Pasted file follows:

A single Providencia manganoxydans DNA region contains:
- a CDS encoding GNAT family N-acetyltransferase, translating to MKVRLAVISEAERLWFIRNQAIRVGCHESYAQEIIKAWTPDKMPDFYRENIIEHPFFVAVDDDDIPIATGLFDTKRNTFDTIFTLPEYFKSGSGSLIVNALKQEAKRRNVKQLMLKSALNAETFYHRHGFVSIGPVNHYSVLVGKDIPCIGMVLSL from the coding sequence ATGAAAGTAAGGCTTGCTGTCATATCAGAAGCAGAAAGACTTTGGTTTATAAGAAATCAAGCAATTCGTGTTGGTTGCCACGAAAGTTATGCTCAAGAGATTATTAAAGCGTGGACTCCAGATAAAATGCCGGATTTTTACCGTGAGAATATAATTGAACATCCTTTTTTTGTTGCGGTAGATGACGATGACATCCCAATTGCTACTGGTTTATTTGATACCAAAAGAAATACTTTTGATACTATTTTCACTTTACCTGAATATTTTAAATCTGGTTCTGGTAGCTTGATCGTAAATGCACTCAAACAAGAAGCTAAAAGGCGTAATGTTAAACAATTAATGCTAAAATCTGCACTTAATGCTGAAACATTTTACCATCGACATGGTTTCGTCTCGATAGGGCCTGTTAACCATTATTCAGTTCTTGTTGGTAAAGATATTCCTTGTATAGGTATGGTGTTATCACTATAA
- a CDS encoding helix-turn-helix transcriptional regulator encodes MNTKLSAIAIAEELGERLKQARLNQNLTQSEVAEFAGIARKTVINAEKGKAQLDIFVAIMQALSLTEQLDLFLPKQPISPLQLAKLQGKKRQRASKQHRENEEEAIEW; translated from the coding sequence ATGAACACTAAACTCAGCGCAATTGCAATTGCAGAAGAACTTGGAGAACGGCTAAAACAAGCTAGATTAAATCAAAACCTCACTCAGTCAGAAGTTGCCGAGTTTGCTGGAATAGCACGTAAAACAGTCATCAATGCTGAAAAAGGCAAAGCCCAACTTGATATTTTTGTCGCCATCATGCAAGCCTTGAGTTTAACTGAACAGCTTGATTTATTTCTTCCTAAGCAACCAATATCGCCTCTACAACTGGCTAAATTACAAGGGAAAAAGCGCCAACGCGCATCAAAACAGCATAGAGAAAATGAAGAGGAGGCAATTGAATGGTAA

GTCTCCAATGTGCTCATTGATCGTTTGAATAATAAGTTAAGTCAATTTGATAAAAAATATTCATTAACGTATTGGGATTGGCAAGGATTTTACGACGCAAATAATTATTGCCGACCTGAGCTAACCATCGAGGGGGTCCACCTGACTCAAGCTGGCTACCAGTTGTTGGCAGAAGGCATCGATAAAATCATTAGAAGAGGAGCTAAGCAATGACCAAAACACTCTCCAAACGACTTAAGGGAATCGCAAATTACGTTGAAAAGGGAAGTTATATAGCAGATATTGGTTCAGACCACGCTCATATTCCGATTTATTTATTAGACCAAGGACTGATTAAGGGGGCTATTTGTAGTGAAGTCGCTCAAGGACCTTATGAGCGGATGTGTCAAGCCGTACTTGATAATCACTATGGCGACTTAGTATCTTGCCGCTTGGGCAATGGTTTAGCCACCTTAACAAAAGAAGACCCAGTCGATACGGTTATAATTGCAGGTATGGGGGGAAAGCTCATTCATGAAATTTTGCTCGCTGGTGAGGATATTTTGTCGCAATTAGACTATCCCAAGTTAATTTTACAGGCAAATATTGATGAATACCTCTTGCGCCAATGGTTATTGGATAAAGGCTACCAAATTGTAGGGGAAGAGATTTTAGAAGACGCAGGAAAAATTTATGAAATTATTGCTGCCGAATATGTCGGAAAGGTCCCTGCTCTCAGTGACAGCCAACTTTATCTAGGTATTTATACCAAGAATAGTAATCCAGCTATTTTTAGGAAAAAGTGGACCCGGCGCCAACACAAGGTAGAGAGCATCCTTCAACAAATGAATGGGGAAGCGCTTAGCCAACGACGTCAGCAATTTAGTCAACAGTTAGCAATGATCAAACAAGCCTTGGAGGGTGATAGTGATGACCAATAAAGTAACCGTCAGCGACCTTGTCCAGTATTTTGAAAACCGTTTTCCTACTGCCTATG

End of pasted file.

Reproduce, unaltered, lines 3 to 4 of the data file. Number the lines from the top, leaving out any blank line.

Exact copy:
- a CDS encoding helix-turn-helix transcriptional regulator encodes MNTKLSAIAIAEELGERLKQARLNQNLTQSEVAEFAGIARKTVINAEKGKAQLDIFVAIMQALSLTEQLDLFLPKQPISPLQLAKLQGKKRQRASKQHRENEEEAIEW; translated from the coding sequence ATGAACACTAAACTCAGCGCAATTGCAATTGCAGAAGAACTTGGAGAACGGCTAAAACAAGCTAGATTAAATCAAAACCTCACTCAGTCAGAAGTTGCCGAGTTTGCTGGAATAGCACGTAAAACAGTCATCAATGCTGAAAAAGGCAAAGCCCAACTTGATATTTTTGTCGCCATCATGCAAGCCTTGAGTTTAACTGAACAGCTTGATTTATTTCTTCCTAAGCAACCAATATCGCCTCTACAACTGGCTAAATTACAAGGGAAAAAGCGCCAACGCGCATCAAAACAGCATAGAGAAAATGAAGAGGAGGCAATTGAATGGTAA

GTCTCCAATGTGCTCATTGATCGTTTGAATAATAAGTTAAGTCAATTTGATAAAAAATATTCATTAACGTATTGGGATTGGCAAGGATTTTACGACGCAAATAATTATTGCCGACCTGAGCTAACCATCGAGGGGGTCCACCTGACTCAAGCTGGCTACCAGTTGTTGGCAGAAGGCATCGATAAAATCATTAGAAGAGGAGCTAAGCAATGACCAAAACACTCTCCAAACGACTTAAGGGAATCGCAAATTACGTTGAAAAGGGAAGTTATATAGCAGATATTGGTTCAGACCACGCTCATATTCCGATTTATTTATTAGACCAAGGACTGATTAAGGGGGCTATTTGTAGTGAAGTCGCTCAAGGACCTTATGAGCGGATGTGTCAAGCCGTACTTGATAATCACTATGGCGACTTAGTATCTTGCCGCTTGGGCAATGGTTTAGCCACCTTAACAAAAGAAGACCCAGTCGATACGGTTATAATTGCAGGTATGGGGGGAAAGCTCATTCATGAAATTTTGCTCGCTGGTGAGGATATTTTGTCGCAATTAGACTATCCCAAGTTAATTTTACAGGCAAATATTGATGAATACCTCTTGCGCCAATGGTTATTGGATAAAGGCTACCAAATTGTAGGGGAAGAGATTTTAGAAGACGCAGGAAAAATTTATGAAATTATTGCTGCCGAATATGTCGGAAAGGTCCCTGCTCTCAGTGACAGCCAACTTTATCTAGGTATTTATACCAAGAATAGTAATCCAGCTATTTTTAGGAAAAAGTGGACCCGGCGCCAACACAAGGTAGAGAGCATCCTTCAACAAATGAATGGGGAAGCGCTTAGCCAACGACGTCAGCAATTTAGTCAACAGTTAGCAATGATCAAACAAGCCTTGGAGGGTGATAGTGATGACCAATAAAGTAACCGTCAGCGACCTTGTCCAGTATTTTGAAAACCGTTTTCCTACTGCCTATG